It said in The Times of India that in a major step towards building a formidable blue-water Navy for the future, the Modi government has cleared the indigenous construction of seven stealth frigates and six nuclear-powered attack submarines, which together will cost well upwards of Rs 1 lakh crore ($16.1 billion).

The Project 17A is a follow-on of the Project 17 Shivalik-class frigate for the Indian Navy
The Project 17A is a follow-on of the Project 17 Shivalik-class frigate for the Indian Navy

The Cabinet Committee on Security (CCS) took these decisions in tune with the «critical necessity» for India to bolster its «overall deterrence capability» in the entire Indian Ocean Region (IOR), especially its primary area of strategic interest stretching from the Persian Gulf to Malacca Strait.

Under the over Rs 50,000 crore «Project-17A» for stealth frigates, four will be constructed at Mazagon Docks Limited (MDL) in Mumbai and three in Garden Reach Shipbuilders and Engineers (GRSE) in Kolkata. «The contract will be inked with MDL and GRSE this month itself, with an initial payment of Rs 4,000 crore», said a source.

Both the defence shipyards are already geared up for the project because it’s a «follow-on» to the three 6,100-tonne stealth frigates built by MDL, INS Shivalik, INS Satpura and INS Sahyadari, which were inducted in 2010-2012.

The new multi-mission frigates will be larger, faster and stealthier than the Shivaliks as well as packed with more weapons and sensors to operate in «a multi-threat environment». Nevertheless, it could well take a decade, if not more, to build all the seven frigates.

The complex project for the nuclear-powered submarines (SSNs) will take longer. After the CCS approval, technical parameters or Naval Staff Qualitative Requirements (NSQRs) will now be drafted for the over 6,000-tonne submarines.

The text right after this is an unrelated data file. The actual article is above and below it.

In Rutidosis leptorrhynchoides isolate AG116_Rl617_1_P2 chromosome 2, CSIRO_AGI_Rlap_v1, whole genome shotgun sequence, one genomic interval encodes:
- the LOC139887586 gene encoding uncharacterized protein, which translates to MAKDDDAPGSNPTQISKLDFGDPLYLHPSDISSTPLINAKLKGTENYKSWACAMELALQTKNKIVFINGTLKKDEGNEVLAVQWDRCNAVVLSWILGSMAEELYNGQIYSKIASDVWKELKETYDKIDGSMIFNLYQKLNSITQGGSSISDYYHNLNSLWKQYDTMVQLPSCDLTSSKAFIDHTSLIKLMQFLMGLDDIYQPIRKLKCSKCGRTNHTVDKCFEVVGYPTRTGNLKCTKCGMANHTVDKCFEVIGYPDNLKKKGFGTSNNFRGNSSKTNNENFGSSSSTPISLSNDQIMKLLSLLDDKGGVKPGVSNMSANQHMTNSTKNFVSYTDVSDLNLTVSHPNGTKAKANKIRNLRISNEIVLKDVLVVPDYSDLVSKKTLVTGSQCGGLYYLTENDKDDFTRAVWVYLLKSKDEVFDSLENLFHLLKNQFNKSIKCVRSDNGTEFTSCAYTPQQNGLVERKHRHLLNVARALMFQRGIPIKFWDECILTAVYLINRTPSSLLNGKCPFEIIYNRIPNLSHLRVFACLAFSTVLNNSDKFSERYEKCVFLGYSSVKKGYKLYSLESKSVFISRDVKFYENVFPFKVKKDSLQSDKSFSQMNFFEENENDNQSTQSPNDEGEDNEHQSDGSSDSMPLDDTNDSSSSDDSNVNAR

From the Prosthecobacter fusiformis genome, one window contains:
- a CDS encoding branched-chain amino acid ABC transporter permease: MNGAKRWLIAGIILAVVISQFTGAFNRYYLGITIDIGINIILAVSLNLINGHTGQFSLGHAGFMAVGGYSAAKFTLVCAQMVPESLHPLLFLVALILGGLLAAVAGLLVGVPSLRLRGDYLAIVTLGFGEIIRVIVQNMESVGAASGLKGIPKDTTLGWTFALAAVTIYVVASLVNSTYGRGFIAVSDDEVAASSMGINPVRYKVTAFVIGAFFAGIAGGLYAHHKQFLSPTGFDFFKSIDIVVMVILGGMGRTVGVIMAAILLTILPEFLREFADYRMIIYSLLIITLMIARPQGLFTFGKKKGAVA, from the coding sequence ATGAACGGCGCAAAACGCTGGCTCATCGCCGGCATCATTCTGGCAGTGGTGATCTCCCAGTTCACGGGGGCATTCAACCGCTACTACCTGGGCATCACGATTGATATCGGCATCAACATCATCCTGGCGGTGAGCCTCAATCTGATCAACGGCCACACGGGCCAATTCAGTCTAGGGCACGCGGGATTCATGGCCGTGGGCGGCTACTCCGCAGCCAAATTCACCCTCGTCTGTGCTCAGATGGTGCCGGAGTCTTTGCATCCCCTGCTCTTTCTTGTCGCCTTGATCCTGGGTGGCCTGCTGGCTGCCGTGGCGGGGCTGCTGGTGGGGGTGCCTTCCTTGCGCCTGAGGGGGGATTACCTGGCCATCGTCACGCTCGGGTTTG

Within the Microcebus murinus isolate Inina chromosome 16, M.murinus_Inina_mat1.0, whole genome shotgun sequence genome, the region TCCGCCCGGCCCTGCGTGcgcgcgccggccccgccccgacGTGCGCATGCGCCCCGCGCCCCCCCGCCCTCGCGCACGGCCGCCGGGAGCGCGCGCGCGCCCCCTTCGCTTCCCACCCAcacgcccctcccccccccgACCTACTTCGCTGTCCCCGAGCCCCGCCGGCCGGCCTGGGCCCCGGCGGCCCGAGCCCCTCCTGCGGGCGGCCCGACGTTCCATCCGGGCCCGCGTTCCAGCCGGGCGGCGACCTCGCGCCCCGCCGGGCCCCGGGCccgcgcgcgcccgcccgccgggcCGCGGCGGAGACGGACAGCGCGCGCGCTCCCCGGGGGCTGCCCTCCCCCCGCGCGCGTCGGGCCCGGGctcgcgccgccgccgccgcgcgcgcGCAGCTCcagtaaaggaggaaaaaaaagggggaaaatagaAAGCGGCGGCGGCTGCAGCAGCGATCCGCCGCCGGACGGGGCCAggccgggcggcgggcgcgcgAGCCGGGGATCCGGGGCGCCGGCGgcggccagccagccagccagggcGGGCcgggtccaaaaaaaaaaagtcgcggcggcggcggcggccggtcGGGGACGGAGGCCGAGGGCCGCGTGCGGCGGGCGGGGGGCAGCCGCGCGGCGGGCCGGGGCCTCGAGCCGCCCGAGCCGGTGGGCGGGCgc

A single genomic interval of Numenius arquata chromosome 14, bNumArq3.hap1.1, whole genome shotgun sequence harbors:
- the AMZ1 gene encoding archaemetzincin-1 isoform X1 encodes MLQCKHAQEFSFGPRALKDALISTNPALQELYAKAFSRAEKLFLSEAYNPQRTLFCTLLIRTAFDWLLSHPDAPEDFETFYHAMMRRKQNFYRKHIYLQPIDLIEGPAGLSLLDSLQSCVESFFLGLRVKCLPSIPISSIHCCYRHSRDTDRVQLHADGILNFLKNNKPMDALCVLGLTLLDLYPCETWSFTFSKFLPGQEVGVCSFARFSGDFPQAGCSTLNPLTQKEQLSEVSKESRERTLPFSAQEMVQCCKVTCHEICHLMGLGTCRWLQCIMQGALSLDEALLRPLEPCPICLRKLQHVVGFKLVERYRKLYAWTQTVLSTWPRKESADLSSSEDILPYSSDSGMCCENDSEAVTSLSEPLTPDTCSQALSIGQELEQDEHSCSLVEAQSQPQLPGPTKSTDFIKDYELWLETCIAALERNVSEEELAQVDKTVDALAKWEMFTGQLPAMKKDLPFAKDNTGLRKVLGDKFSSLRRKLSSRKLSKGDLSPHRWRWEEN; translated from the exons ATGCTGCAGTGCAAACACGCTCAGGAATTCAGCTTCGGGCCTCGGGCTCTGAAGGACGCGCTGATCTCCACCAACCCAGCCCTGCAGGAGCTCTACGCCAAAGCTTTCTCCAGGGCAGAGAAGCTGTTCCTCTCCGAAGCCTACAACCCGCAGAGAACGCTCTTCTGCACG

INS Shivalik is the lead ship of her class of stealth multi-role frigates built for the Indian Navy
INS Shivalik is the lead ship of her class of stealth multi-role frigates built for the Indian Navy

The SSNs are likely to be constructed at the secretive Ship-Building Centre (SBC) in Vizag, where India’s first three SSBNs (nuclear-powered submarines with nuclear ballistic missiles) are being built to complete the country’s nuclear weapons triad.

The government has basically «reworked» the 30-year diesel-electric submarine-building plan, approved by the CCS in 1999, which envisaged induction of 12 new conventional submarines by 2012, followed by another dozen by 2030. However, with no new submarine inducted until now, the government has decided to go in for six SSNs and 18 conventional vessels, said sources.

Nuclear-powered submarines are much deadlier than diesel-electric submarines since they do not need to surface every few days to get oxygen to recharge their batteries. «SSNs, which usually carry only conventional missiles, can swiftly and quietly undertake long-range patrols. They can run at high speeds like 30 knots (34.5 mph/55.5 km/h) for much longer distances, hunting for targets and gathering intelligence», said an expert.

INS Chakra, the nuclear-powered Akula-II class SSN taken on a 10-year lease from Russia, may not be armed with long-range missiles due to international treaties, but has bolstered India’s depleting underwater combat arm that is currently grappling with just 13 ageing conventional diesel-electric submarines.

Armed with 300-km (162 NM/186 miles) range Klub-S land-attack cruise missiles and advanced torpedoes, INS Chakra can be a potent «hunter-killer» of enemy submarines and warships as well as provide effective protection to a fleet at sea.

INS Chakra, the nuclear-powered submarine taken on a 10-year lease from Russia
INS Chakra, the nuclear-powered submarine taken on a 10-year lease from Russia